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SonofDestiny
post Jun 3 2008, 09:42 AM
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So I just found out something... When I first hit my A-string, let it ring, then hit my B-string on the 15th fret and bend it... my A-string seems to drop some notes down... Is this a new technique I've discovered or have I blown my guitar?


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Chris Evans
post Jun 3 2008, 09:51 AM
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if you have a trem bridge on your guitar then yea, bending another string elsewhere will cause the other string to drop down some, depends how sensitive your trem is (usually if they are floating bridges like the Floyd Rose ones)


This post has been edited by Smells: Jun 3 2008, 09:53 AM


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Gus
post Jun 3 2008, 09:58 AM
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I assume you have a floating bridge to have that issue. Make sure your bridge is on a proper position compared to the body of the guitar. This will reduce this effect.
However, this effect will be always there, just less or more intense. In order to compensate it fully you have to practice the compensation. In the case you mentioned, while bending the B string you will have to bend just very slightly the A string at the same time.

This post has been edited by Gus: Jun 3 2008, 09:59 AM


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Chris Evans
post Jun 3 2008, 10:01 AM
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QUOTE (Gus @ Jun 3 2008, 09:58 AM) *
while bending the B string you will have to bend just very slightly the A string at the same time.


that wouldnt be possible on an "open" A string ringing out though, you could lean back slightly with your picking hand on the bridge to compensate but then you would also have to compensate this on the note you are bending, gets rather complicated, it is a draw back with the FR style bridges, to be honest tho its not something that should cause you major problems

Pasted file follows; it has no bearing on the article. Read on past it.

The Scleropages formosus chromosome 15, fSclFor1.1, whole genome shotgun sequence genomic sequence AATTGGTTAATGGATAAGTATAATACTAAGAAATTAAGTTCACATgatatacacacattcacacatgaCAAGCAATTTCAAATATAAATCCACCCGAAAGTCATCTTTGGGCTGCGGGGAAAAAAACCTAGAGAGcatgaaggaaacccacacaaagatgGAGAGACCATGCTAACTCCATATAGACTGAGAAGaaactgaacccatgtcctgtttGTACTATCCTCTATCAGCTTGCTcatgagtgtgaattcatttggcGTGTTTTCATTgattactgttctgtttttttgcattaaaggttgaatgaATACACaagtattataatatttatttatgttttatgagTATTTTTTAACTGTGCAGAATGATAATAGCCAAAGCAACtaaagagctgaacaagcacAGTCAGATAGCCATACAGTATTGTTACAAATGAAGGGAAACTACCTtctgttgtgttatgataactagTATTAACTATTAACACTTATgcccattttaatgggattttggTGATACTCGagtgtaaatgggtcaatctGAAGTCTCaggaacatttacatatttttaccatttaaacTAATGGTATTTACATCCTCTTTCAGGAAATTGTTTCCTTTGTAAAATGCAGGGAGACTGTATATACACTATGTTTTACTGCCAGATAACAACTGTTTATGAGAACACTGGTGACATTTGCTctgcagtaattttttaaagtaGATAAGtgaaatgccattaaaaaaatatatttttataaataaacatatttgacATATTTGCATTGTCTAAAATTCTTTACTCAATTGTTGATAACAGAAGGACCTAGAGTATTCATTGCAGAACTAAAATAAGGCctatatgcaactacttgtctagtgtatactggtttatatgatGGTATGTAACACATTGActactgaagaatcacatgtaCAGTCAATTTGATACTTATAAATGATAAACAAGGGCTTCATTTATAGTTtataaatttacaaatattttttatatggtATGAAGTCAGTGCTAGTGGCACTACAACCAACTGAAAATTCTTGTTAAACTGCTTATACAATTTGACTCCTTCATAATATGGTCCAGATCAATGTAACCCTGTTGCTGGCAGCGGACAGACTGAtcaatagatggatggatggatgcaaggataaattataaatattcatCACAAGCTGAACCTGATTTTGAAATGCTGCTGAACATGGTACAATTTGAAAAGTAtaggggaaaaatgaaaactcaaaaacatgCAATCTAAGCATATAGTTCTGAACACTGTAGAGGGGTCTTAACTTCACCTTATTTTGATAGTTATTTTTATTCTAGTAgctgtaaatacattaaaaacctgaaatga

This post has been edited by Smells: Jun 3 2008, 10:10 AM


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SonofDestiny
post Jun 3 2008, 11:43 AM
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Hmm... I think I'll take it to the guitar shop for repair anyway. There are some things wrong with this guitar.

My bridge can't take my strings, so it flips over a bit. And either my string action is low (or at least, that's what I've been told) or my frets have been erosed really badly... so now I can hardly bend normally.

I've had this guitar for 3 years. Do you think it's possible my frets are 'gone' already?



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Chris Evans
post Jun 3 2008, 11:49 AM
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QUOTE (SonofDestiny @ Jun 3 2008, 11:43 AM) *
Hmm... I think I'll take it to the guitar shop for repair anyway. There are some things wrong with this guitar.

My bridge can't take my strings, so it flips over a bit. And either my string action is low (or at least, that's what I've been told) or my frets have been erosed really badly... so now I can hardly bend normally.

I've had this guitar for 3 years. Do you think it's possible my frets are 'gone' already?


If the bridge flips over then as Gus said, it will make it worse, you need the bridge to be parallel with the body of the guitar and it wont be as bad.

Difficult to answer the fret question without seeing them, 3 years doesnt seem very long to have worn out the frets but I guess it depends on how hard you`ve been playing it in general to wear them out? not too sure on this one to be honest, hopefully someone else will jump in with an answer for you smile.gif


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Ivan Milenkovic
post Jun 3 2008, 04:31 PM
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You can tighten the bridge so it touches the body, and it not move until you bend the string to a whole step. This way you can play other notes while bending, and it will be in tune. The downside is that you'll have only down-tuning motion with the whammy.


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at lights end
post Jun 3 2008, 04:35 PM
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QUOTE (Ivan Milenkovic @ Jun 3 2008, 03:31 PM) *
You can tighten the bridge so it touches the body, and it not move until you bend the string to a whole step. This way you can play other notes while bending, and it will be in tune. The downside is that you'll have only down-tuning motion with the whammy.


not if it's a floating floyd. you don't want it touching the body then.


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